the first MapquestGeocoder is to calculate latitude1 and longitude1 for the adresse 1 and the second MapquestGeocoder is to calculate latitude2 and longitude2 for the adresse2

You are on the right way. As Scott already mentioned, the Palladian nodes are what you are searching for – you already have used them to generate the coordinates. Have a look at the Geo distances in combination with the ColumnDistanceNode.

Use two Geo distances nodes to calculate distance matrices for each column and feed your data plus the matrices into the ColumnDistanceNode to calculate the distances in km. The output for your first example is 33,44 km:

@ScottF
Thank you so much for you help and I am so grateful to you guys
I have One more question about the significant shift between the latitude longitude that give mapquestgeocoder and GoogleAdressesGeocoder so great diffirence between the distances.
For example for the first example by mapquest gives 33.44 km but by googleGeocoder it gives 1.1 km ?
What I can do for correct this in what gives MapQuest ?!

This is either caused by different databases used by Google vs MapQuest, or probably by different parsing algorithms to parse the input address, or just by different resolution strategies (an input string ‘1 RUE DES SARCELLES’ is quite ambiguous likely exists in more than one city)

MapQuest as well as Google Maps would theoretically allow to narrow down the search to a given bounding box or region, but we currently do not support this in the nodes.

hoping you can help me too…I am absolutely new to using KNIME and I want to the get a distance in kilometres or miles between two given latitude and longitude values.
The LatitudeLongitudeToCoordinate nodes have an error saying
“No suitable column with any of the name(s) lat,latitude found”
What does this mean please?
I have manually added a few rows of data so I can run and see the results (Ive manually created the rows and named the rows latitude respective longitude)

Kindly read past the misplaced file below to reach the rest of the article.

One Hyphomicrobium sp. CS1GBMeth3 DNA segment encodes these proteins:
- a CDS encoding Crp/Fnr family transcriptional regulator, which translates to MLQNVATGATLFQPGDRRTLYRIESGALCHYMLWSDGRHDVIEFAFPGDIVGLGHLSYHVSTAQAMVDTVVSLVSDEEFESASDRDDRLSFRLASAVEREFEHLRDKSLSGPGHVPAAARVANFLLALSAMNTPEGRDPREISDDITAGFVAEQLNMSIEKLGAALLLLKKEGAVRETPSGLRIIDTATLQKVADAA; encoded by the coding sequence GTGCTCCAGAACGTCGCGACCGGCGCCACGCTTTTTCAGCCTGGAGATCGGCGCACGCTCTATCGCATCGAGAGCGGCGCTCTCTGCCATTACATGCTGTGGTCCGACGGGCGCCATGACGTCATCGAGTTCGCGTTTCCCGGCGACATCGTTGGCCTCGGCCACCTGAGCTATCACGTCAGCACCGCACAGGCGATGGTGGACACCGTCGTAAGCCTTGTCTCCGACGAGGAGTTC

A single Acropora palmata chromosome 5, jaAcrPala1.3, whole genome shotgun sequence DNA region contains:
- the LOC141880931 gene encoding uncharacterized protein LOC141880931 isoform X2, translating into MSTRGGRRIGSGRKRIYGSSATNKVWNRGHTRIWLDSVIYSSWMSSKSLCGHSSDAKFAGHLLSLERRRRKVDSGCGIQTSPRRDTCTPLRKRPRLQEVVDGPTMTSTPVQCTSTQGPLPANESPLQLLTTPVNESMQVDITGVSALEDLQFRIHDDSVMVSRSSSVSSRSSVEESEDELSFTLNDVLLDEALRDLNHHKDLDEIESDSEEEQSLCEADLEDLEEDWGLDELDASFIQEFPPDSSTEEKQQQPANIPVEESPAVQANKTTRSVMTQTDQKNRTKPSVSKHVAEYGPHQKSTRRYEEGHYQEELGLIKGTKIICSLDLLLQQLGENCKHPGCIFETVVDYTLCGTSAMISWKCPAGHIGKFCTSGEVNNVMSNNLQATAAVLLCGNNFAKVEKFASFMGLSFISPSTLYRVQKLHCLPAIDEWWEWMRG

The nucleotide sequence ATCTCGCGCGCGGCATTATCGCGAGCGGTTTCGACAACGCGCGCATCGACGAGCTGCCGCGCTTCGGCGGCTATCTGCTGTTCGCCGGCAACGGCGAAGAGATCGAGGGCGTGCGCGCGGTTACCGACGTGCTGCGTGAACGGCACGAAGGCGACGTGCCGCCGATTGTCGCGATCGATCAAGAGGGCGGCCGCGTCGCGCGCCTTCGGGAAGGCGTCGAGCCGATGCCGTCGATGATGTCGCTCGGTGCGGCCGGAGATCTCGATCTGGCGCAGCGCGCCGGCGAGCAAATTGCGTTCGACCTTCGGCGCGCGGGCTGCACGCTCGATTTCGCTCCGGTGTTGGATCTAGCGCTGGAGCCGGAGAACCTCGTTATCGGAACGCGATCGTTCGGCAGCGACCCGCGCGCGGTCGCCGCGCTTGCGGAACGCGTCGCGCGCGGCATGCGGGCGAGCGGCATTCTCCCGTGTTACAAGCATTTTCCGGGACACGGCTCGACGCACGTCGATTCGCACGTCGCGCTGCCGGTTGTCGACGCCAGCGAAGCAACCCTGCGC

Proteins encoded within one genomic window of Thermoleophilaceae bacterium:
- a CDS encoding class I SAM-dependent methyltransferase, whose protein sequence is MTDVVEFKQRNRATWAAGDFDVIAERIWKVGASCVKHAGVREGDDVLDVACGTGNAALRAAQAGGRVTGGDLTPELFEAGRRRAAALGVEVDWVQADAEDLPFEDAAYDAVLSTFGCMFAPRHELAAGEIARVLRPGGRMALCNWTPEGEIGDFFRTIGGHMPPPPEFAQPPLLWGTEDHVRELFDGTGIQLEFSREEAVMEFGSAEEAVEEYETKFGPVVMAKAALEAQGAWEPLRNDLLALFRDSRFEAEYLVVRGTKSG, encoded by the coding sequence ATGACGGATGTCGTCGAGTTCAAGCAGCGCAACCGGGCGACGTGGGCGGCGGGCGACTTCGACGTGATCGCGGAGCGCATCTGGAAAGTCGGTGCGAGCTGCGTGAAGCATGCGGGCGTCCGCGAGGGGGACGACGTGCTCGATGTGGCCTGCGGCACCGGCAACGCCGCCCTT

Can you please help me understand?
Many thanks
Alex

Sure. You are almost there! The problem is your input table. Row0 is the first row of your table but it contains your column headers. You need to properly define your column headers, column types and contents in your Table Creator node.

As seen in the screen, open the configuration of your Table Creator and double-click on the table header. This opens a dialog that let you define the column name and its type. Give it a proper name and select Number (double) as type.

I tried to use something similar to your WorkFlow but I have a different situation. I don’t want to calculate the distance beetween every point I have in a table because I have 46.590 geolocations, so it would give me more than 2 billion rows. I created a file with 46.590 GeoLocations and I need to find the distance from these points to other 70 geolocations. I will have something with around 3 million rows.

You might want to check the links in this thread. Most of them are links to this thread, they’re found below each post. There should still be something useful to be found in some of them. Especially this one:

Thank you for your reply the idea is to find the nearest village of a set to the GPS points of a track by calculating the minimum distance.

As you mention, it’s a dimension problem n x m:

n [100,2.000]: they are GPS points of a track

m [40, 300]: they are GPS locations of near villages.

Since the calculation of the distance using the Havesine method (thank you @bruno29a) is very fast, I am solving it by making a loop to check the shortest distance to the GPS points of each village.

If computational resources are of concern, looping over one input vector definitely is the way to go. It’s also hella slow, so if you want execution speed, and your machine can handle it, you might want to try out the Cross Joiner after all. 4 million rows is a lot, but not a crazy amount. Maybe save your workflow before trying